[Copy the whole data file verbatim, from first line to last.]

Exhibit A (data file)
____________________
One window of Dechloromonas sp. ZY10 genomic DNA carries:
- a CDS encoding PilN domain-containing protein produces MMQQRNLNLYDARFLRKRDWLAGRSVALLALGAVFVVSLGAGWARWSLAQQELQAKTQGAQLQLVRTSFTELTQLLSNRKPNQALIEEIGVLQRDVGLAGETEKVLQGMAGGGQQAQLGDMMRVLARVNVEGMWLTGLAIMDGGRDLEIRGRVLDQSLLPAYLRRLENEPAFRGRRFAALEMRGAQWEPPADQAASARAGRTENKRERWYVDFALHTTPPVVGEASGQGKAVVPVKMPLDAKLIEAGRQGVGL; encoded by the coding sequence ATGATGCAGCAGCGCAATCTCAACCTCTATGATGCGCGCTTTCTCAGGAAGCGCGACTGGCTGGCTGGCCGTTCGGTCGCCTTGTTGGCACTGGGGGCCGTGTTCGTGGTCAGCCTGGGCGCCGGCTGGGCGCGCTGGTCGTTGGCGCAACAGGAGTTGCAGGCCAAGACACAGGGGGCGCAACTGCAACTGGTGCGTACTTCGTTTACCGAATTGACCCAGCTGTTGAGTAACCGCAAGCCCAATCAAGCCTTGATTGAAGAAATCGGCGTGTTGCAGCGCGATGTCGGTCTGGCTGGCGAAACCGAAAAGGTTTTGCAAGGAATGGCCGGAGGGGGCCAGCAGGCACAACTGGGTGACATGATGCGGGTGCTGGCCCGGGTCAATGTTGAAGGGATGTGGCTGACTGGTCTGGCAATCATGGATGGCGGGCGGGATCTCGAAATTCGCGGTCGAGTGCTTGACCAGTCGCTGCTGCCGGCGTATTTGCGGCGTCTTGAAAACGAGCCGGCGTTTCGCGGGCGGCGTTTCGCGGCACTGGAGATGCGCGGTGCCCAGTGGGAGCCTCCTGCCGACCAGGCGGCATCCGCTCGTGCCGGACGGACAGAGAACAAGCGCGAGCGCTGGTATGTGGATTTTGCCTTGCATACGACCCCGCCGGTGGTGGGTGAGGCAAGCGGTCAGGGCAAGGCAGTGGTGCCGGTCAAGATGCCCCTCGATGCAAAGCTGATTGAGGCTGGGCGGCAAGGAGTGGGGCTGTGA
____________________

One window of Dechloromonas sp. ZY10 genomic DNA carries:
- a CDS encoding PilN domain-containing protein produces MMQQRNLNLYDARFLRKRDWLAGRSVALLALGAVFVVSLGAGWARWSLAQQELQAKTQGAQLQLVRTSFTELTQLLSNRKPNQALIEEIGVLQRDVGLAGETEKVLQGMAGGGQQAQLGDMMRVLARVNVEGMWLTGLAIMDGGRDLEIRGRVLDQSLLPAYLRRLENEPAFRGRRFAALEMRGAQWEPPADQAASARAGRTENKRERWYVDFALHTTPPVVGEASGQGKAVVPVKMPLDAKLIEAGRQGVGL; encoded by the coding sequence ATGATGCAGCAGCGCAATCTCAACCTCTATGATGCGCGCTTTCTCAGGAAGCGCGACTGGCTGGCTGGCCGTTCGGTCGCCTTGTTGGCACTGGGGGCCGTGTTCGTGGTCAGCCTGGGCGCCGGCTGGGCGCGCTGGTCGTTGGCGCAACAGGAGTTGCAGGCCAAGACACAGGGGGCGCAACTGCAACTGGTGCGTACTTCGTTTACCGAATTGACCCAGCTGTTGAGTAACCGCAAGCCCAATCAAGCCTTGATTGAAGAAATCGGCGTGTTGCAGCGCGATGTCGGTCTGGCTGGCGAAACCGAAAAGGTTTTGCAAGGAATGGCCGGAGGGGGCCAGCAGGCACAACTGGGTGACATGATGCGGGTGCTGGCCCGGGTCAATGTTGAAGGGATGTGGCTGACTGGTCTGGCAATCATGGATGGCGGGCGGGATCTCGAAATTCGCGGTCGAGTGCTTGACCAGTCGCTGCTGCCGGCGTATTTGCGGCGTCTTGAAAACGAGCCGGCGTTTCGCGGGCGGCGTTTCGCGGCACTGGAGATGCGCGGTGCCCAGTGGGAGCCTCCTGCCGACCAGGCGGCATCCGCTCGTGCCGGACGGACAGAGAACAAGCGCGAGCGCTGGTATGTGGATTTTGCCTTGCATACGACCCCGCCGGTGGTGGGTGAGGCAAGCGGTCAGGGCAAGGCAGTGGTGCCGGTCAAGATGCCCCTCGATGCAAAGCTGATTGAGGCTGGGCGGCAAGGAGTGGGGCTGTGA